War of the Rebellion: Serial 108 Page 0212 Chapter LXIII. MD., E. N. C., PA., VA., EXCEPT S. W., & W. VA.

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Manassas, August 4, 1861.


GENERAL: I have the honor to submit, according to your instruction, yesterday, the following list of the orders I carried during the 21st of July last, viz: At sunrise orders to Colonel Bartow to place his brigade in front of the woods in the corn-field at McLean's farm in position to support either McLean's or Blackburn's Ford. Similar orders to General Bee, except that his brigade was to be posted along the edge of the woods bordering the corn-field. Orders to Colonel Early to place his brigade in a retired spot near McLeans's Ford for the support of that point, or of Blackburn's Ford in necessary. Orders to General Jackson to hold his brigade in readiness on the left of Mitchell's Ford to march to the support of that point or of the Stone Bridge. Returned to Manassas and was ordered by you to conduct one of General Longstreet's aides to Colonel Early's position. On the way met General Bee, whose orders had been changed, marching his brigade to Stone Bridge. This must have been about 7 or 8 a. m. About 9 or 9.30 I was sent to ascertain the position of Brigadier General D. R. Jones. I found him in position near Kincheloe's farm on the Union Mills and Centerville road, waiting the advance of General Ewell, to whom he had just sent a copy of the orders he had that morning received. Between 11 and 12 I was ordered from the hill near Mitchell's Ford to the scene of active engagement on the left, with orders for Stuart's cavalry to cross Bull Run and charge the enemy in flank, to inquire about the ammunition ordered to Lewis' house, and ascertain the state of affairs on our left. After having accomplished this and returned about half way to Mitchell's Ford I met Generals Johnston and Beauregard on their way to the left. Joined General Beauregard, and continued with or near him until the rout of the enemy commenced, when I was ordered to recall the troops to the left of the road to Sudley Springs, after which I conducted a command, consisting of Hampton's Legion, Colonel Cash's regiment, and Kemper's battery, to Stone Bridge. Rejoined General Beauregard at Lewis' house after sunset, and was immediately ordered back to Stone Bridge to stop the pursuit, leave a sufficient guard at that point, and conduct all other troops I might find to Manassas by the shortest route. I had to proceed almost to Suspension Brigade before I overtook the troops who were in pursuit of the enemy. During the engagement on our extreme left I delivered several orders, ctions of egiments slightly, halting them for a few moments, or ordering them to charge, but the precise order in which these were given I cannot, without the assistance of a map, describe, as in many instances the regiments were unknown to me.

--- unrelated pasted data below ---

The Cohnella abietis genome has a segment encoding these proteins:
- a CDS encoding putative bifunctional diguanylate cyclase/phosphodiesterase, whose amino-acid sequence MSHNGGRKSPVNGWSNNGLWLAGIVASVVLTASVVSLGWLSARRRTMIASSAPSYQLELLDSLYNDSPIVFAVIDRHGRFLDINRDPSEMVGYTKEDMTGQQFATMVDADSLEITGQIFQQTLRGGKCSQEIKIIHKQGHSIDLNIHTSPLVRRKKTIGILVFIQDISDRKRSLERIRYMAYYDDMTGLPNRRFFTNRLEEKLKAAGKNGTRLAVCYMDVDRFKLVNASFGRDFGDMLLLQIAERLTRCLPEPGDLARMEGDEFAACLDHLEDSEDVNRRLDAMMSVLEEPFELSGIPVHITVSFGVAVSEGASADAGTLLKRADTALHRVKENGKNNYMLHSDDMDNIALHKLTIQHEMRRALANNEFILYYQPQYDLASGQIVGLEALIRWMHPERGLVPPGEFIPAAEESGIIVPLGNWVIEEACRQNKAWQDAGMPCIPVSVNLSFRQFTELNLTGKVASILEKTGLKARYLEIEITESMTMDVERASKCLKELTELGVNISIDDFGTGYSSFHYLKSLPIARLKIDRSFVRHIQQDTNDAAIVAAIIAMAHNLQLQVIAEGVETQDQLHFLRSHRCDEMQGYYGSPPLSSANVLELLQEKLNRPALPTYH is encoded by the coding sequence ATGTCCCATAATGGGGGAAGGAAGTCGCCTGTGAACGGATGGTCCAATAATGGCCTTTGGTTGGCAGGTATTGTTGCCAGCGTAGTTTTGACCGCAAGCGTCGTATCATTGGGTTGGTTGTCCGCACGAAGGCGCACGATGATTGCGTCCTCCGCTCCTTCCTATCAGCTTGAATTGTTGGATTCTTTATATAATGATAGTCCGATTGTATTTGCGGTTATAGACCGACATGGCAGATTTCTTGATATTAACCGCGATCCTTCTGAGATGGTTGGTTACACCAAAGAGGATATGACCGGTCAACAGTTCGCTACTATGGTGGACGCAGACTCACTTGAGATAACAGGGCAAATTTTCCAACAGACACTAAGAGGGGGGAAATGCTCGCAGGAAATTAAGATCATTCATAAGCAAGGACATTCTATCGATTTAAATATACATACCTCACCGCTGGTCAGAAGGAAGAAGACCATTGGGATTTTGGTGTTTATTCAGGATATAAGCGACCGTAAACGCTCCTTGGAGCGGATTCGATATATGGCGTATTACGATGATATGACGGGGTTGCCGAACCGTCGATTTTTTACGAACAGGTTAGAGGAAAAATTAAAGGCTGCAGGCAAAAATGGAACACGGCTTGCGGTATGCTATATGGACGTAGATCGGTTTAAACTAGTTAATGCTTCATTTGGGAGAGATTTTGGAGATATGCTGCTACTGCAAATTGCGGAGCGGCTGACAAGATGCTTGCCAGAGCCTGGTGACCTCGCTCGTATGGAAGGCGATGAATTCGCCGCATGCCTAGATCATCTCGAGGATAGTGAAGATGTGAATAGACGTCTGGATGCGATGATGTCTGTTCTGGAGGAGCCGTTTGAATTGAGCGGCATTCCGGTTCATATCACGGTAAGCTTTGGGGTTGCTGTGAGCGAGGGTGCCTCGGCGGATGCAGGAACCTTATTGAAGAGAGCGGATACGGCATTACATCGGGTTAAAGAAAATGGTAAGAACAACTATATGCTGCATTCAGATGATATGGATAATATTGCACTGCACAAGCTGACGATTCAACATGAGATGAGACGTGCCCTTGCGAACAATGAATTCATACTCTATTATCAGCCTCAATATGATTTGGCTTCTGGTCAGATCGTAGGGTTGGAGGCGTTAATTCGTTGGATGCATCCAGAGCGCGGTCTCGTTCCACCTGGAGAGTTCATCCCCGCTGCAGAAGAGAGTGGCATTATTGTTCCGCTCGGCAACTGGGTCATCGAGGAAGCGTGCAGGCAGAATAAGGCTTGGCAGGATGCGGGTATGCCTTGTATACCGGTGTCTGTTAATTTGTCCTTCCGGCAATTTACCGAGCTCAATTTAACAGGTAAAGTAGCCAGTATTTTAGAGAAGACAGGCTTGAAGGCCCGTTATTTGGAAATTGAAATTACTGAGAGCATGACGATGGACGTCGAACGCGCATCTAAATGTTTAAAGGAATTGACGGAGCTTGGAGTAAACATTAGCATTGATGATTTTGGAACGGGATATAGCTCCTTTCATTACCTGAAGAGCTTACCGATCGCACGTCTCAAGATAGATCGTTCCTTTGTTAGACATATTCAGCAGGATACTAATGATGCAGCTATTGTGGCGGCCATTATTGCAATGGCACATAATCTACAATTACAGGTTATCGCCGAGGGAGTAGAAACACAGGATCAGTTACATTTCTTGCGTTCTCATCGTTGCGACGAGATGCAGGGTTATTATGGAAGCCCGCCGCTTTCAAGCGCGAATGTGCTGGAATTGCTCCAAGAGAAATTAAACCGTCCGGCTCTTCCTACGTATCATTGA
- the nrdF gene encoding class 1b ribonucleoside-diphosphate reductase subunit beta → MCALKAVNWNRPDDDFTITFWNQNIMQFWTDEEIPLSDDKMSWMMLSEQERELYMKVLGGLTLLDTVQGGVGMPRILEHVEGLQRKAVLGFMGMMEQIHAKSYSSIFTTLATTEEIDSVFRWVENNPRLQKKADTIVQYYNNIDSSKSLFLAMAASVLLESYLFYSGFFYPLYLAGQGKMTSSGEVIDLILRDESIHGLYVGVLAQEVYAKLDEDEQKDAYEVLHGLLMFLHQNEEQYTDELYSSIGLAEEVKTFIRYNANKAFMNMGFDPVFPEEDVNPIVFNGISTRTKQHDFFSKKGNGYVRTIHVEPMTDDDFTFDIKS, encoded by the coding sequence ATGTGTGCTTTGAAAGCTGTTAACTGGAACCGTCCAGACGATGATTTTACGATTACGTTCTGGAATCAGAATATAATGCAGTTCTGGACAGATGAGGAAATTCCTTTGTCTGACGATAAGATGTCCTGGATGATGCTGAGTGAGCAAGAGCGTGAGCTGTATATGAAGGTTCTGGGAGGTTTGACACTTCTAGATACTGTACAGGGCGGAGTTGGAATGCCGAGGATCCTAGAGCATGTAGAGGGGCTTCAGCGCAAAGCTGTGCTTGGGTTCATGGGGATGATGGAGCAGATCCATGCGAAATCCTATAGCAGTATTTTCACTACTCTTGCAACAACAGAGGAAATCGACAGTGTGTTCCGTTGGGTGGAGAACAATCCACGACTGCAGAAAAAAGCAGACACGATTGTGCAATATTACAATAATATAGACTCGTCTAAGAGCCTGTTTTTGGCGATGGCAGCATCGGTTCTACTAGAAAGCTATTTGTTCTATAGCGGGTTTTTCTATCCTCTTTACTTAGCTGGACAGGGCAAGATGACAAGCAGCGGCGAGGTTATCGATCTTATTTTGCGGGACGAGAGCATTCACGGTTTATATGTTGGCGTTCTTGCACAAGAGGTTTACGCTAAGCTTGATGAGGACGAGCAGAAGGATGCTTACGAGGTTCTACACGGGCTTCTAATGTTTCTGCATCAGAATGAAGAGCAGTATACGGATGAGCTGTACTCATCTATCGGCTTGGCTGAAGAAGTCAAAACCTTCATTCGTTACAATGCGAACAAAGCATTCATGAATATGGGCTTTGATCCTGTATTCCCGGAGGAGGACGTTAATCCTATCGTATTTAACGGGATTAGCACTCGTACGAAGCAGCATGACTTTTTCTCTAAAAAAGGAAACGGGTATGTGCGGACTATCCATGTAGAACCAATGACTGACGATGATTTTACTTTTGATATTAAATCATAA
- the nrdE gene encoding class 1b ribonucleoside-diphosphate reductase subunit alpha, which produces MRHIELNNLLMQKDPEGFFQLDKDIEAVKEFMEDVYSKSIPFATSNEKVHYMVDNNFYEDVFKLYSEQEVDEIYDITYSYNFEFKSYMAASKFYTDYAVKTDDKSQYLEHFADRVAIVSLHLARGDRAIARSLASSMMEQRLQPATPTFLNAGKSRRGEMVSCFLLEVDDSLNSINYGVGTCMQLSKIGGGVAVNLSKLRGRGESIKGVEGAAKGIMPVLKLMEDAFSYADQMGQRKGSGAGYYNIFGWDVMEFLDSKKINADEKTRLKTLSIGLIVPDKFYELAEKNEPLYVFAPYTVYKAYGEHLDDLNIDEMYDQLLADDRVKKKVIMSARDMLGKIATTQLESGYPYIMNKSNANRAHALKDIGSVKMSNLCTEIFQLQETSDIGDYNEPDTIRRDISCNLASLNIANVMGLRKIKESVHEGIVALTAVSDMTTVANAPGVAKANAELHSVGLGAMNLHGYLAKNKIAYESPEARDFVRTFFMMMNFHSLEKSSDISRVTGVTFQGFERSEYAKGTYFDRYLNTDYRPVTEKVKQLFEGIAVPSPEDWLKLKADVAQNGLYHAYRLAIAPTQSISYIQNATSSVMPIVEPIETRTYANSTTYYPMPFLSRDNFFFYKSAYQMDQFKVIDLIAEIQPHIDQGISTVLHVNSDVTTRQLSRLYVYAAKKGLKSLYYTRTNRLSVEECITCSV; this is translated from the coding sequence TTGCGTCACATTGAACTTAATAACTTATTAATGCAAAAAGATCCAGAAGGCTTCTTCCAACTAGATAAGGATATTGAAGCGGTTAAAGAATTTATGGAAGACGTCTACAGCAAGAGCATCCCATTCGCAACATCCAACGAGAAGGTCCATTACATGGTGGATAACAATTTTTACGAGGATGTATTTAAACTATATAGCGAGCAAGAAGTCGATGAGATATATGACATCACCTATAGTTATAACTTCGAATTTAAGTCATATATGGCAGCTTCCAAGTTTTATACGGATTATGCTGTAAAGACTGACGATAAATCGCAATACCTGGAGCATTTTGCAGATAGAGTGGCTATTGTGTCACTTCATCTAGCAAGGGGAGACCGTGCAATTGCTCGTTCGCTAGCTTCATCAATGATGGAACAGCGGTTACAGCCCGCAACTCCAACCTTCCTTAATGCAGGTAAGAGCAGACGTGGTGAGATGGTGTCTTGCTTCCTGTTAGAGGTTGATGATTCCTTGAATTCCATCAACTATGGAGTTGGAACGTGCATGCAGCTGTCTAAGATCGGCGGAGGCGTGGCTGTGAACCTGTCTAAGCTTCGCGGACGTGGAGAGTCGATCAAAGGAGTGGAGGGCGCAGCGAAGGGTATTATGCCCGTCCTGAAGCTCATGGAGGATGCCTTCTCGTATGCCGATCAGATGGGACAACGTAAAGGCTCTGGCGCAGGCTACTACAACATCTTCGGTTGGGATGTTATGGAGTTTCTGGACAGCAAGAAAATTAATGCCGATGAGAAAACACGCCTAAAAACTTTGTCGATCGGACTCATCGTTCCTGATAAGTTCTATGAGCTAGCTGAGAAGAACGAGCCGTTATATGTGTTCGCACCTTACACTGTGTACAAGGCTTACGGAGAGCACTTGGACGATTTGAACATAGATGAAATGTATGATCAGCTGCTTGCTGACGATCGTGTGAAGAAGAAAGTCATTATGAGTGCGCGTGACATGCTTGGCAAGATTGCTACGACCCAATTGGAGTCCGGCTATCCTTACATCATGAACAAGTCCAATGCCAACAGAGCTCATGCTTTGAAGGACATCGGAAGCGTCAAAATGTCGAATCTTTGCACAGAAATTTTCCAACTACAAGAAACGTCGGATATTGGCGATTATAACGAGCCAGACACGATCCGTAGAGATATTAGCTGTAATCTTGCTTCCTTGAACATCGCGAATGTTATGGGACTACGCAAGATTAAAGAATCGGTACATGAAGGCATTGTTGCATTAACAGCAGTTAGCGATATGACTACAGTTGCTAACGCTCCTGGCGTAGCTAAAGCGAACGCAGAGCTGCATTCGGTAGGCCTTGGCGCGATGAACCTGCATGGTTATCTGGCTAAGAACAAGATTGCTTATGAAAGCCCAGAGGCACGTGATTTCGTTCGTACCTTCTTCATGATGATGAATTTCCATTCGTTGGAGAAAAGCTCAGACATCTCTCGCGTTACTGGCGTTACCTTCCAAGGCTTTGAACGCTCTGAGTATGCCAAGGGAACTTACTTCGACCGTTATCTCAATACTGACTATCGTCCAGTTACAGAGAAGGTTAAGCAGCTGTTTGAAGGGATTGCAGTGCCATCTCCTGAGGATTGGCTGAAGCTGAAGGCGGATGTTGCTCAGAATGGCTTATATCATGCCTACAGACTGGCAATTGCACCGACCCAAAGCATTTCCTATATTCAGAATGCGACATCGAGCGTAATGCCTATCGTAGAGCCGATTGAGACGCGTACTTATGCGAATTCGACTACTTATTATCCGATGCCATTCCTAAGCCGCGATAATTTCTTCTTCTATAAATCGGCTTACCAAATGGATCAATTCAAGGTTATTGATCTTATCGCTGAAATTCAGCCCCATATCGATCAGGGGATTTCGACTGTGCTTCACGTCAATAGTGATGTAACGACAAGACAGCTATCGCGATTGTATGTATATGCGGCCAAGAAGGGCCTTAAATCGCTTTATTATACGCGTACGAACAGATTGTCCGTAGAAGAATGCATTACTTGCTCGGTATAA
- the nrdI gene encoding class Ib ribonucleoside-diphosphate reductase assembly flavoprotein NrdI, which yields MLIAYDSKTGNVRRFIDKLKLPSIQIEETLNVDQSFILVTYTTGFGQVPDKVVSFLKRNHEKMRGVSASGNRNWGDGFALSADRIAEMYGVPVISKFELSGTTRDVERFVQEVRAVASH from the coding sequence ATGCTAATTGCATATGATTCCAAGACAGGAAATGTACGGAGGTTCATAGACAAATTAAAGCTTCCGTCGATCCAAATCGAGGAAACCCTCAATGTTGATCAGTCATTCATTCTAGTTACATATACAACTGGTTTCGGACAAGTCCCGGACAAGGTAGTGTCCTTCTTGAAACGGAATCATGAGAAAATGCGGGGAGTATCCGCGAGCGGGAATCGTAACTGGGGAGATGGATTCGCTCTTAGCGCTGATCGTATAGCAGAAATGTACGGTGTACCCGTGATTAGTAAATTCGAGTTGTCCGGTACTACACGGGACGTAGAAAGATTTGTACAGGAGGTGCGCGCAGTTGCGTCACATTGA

Very respectfully, general, your obedient servant,





August 4, 1861.

General FLOYD:

MY DEAR SIR: I have received yours, dated the 24th ultimo, and deeply regret my total inability to furnish the arms you desire at all. I sent arms to Lynchburg and ammunition several months ago, and also to Memphis, Tenn., and 6,000 to Florida. I have 10,000 men in Virginia, all armed and equipped by myself. I have 7,000 men on our coast and